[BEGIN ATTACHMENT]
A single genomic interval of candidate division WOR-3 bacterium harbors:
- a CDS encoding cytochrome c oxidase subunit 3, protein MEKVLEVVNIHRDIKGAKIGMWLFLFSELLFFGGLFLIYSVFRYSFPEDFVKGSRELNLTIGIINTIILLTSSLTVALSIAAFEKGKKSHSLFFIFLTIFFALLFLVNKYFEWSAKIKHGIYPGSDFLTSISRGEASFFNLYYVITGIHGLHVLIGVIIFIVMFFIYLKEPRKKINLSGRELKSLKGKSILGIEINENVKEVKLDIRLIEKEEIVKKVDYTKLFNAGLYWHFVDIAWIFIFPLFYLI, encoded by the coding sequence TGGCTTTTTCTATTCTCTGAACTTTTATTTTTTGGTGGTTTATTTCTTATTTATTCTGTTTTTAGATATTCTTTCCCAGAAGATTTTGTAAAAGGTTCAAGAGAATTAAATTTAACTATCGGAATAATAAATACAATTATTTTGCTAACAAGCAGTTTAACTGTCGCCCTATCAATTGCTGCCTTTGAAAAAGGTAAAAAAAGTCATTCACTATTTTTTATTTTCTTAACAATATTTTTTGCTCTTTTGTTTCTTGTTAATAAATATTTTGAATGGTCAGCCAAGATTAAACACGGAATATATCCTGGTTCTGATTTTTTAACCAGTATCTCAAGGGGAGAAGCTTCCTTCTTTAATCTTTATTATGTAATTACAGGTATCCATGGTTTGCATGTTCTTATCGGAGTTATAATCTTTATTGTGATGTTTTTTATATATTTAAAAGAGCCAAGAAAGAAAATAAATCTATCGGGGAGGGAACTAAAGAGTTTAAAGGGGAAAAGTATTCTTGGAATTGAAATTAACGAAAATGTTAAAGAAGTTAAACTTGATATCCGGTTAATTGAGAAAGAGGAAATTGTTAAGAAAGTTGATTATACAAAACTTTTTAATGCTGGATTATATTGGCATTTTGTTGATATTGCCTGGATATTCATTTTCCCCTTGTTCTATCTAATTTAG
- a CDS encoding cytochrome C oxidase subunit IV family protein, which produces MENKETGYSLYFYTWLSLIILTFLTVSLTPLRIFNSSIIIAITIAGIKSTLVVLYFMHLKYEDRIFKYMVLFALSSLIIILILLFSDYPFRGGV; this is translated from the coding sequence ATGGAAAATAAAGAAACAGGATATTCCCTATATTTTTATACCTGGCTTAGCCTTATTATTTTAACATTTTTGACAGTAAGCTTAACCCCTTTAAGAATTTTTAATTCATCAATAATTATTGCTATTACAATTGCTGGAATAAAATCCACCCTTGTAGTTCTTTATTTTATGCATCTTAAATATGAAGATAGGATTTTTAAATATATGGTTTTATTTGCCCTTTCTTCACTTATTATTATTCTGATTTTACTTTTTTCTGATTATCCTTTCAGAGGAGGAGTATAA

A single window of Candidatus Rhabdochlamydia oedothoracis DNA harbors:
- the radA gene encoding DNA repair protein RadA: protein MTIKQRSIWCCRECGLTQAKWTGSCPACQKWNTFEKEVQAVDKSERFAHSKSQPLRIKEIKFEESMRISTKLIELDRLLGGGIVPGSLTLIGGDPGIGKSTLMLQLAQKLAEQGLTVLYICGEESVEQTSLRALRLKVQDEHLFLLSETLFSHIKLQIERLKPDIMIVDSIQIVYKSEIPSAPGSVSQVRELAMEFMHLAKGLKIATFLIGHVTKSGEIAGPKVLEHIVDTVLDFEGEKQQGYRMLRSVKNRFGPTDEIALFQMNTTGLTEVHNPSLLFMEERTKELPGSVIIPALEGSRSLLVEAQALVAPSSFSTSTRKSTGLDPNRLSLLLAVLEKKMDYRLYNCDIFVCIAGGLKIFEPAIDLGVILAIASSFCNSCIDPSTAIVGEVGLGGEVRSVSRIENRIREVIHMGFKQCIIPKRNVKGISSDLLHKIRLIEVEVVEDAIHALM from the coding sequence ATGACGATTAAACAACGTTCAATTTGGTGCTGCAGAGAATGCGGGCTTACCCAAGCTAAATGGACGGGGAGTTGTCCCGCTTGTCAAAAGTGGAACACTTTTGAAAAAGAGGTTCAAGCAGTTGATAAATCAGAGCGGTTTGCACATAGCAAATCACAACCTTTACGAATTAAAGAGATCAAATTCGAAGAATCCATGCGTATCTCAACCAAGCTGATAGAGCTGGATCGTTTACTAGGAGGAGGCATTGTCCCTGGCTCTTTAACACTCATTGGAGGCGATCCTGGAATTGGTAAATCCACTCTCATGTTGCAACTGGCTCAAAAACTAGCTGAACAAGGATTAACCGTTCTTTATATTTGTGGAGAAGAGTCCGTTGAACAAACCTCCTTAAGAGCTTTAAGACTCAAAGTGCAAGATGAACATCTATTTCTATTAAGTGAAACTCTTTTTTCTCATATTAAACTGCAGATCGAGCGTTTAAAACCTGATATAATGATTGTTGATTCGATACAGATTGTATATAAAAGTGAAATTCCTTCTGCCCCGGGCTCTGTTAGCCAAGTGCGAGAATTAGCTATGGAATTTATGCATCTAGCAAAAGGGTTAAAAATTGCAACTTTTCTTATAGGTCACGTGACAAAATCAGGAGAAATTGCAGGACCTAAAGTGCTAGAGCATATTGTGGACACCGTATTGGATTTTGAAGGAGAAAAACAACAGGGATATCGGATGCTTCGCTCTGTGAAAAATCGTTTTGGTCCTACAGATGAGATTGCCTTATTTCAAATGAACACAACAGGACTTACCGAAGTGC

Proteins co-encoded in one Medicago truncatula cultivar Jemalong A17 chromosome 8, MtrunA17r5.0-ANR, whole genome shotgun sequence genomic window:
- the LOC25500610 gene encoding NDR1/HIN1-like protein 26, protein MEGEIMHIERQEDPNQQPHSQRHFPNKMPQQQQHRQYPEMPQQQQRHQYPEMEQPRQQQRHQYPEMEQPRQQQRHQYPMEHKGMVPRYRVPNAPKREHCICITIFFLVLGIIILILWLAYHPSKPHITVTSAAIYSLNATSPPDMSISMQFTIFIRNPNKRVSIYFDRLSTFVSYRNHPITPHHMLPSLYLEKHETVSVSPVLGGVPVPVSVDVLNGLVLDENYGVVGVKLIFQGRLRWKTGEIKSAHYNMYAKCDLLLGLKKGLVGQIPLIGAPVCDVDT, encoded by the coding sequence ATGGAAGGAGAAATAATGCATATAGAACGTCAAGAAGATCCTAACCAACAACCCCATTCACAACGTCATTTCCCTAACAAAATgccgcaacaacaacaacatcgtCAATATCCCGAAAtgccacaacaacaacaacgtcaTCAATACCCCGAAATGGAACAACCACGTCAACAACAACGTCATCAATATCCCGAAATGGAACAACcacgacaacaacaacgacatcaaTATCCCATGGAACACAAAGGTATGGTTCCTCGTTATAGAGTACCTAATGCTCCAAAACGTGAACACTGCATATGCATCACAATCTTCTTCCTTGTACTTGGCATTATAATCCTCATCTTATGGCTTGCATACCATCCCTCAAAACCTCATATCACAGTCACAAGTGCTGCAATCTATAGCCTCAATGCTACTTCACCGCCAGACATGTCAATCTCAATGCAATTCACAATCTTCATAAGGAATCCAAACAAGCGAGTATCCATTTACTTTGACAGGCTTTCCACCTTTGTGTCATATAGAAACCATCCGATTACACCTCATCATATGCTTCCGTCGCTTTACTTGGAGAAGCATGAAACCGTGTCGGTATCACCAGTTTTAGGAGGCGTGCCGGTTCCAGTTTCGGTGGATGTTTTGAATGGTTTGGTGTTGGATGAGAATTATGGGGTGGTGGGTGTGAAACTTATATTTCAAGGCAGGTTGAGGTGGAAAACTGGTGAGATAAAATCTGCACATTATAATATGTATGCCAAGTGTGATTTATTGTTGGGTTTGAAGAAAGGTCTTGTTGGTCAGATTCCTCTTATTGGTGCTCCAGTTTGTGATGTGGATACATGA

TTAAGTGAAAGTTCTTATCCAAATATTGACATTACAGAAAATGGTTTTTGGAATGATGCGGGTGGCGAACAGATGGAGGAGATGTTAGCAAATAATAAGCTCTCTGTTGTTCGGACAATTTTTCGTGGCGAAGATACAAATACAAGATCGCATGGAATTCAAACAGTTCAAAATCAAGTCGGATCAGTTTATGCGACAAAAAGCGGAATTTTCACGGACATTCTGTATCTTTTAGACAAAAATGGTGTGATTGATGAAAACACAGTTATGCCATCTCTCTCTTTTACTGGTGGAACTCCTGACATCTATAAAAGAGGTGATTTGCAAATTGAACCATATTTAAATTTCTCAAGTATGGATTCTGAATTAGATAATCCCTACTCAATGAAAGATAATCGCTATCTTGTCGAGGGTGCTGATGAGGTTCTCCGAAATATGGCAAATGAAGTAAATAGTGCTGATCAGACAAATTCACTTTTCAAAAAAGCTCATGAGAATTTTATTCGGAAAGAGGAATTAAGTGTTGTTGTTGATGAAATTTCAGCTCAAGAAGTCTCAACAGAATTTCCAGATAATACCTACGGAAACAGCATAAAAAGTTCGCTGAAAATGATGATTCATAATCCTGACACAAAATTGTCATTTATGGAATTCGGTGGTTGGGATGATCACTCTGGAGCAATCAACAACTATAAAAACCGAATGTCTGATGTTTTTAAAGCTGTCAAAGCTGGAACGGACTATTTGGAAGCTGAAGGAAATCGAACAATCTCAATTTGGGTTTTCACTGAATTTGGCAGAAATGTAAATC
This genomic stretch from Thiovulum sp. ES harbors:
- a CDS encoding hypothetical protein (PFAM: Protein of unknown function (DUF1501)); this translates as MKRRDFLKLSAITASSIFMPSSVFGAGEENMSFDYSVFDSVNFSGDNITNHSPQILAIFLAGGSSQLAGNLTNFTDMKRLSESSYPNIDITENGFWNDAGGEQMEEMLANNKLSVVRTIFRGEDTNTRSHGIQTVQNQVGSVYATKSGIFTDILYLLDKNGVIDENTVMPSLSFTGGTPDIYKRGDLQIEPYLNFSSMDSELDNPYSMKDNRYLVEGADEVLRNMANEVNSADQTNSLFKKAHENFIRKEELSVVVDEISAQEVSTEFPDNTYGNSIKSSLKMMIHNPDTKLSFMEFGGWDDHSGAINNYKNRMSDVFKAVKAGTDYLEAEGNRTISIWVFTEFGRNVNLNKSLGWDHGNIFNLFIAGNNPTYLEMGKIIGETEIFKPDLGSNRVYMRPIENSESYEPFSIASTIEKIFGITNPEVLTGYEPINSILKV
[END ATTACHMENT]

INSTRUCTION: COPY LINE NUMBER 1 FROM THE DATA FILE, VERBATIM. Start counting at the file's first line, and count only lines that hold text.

A single genomic interval of candidate division WOR-3 bacterium harbors: